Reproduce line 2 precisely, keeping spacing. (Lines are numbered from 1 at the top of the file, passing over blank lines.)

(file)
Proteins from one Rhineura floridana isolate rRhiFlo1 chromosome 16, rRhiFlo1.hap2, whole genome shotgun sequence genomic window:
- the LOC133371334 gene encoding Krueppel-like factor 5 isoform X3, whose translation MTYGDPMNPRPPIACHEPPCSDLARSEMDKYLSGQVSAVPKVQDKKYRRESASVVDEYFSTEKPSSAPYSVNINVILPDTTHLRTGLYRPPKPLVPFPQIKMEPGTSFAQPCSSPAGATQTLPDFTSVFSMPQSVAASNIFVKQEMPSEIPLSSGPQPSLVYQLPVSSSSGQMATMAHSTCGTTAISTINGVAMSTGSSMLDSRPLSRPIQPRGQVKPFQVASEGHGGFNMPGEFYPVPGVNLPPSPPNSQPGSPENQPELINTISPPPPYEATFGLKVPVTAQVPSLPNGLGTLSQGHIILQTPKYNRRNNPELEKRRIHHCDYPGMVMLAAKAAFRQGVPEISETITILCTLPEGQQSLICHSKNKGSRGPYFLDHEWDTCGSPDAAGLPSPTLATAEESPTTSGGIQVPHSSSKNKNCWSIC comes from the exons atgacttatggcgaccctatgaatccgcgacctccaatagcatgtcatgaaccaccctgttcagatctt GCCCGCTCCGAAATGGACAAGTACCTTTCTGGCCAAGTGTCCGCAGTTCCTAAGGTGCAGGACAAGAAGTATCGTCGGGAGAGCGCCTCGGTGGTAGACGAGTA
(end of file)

- the LOC133371334 gene encoding Krueppel-like factor 5 isoform X3, whose translation MTYGDPMNPRPPIACHEPPCSDLARSEMDKYLSGQVSAVPKVQDKKYRRESASVVDEYFSTEKPSSAPYSVNINVILPDTTHLRTGLYRPPKPLVPFPQIKMEPGTSFAQPCSSPAGATQTLPDFTSVFSMPQSVAASNIFVKQEMPSEIPLSSGPQPSLVYQLPVSSSSGQMATMAHSTCGTTAISTINGVAMSTGSSMLDSRPLSRPIQPRGQVKPFQVASEGHGGFNMPGEFYPVPGVNLPPSPPNSQPGSPENQPELINTISPPPPYEATFGLKVPVTAQVPSLPNGLGTLSQGHIILQTPKYNRRNNPELEKRRIHHCDYPGMVMLAAKAAFRQGVPEISETITILCTLPEGQQSLICHSKNKGSRGPYFLDHEWDTCGSPDAAGLPSPTLATAEESPTTSGGIQVPHSSSKNKNCWSIC comes from the exons atgacttatggcgaccctatgaatccgcgacctccaatagcatgtcatgaaccaccctgttcagatctt GCCCGCTCCGAAATGGACAAGTACCTTTCTGGCCAAGTGTCCGCAGTTCCTAAGGTGCAGGACAAGAAGTATCGTCGGGAGAGCGCCTCGGTGGTAGACGAGTA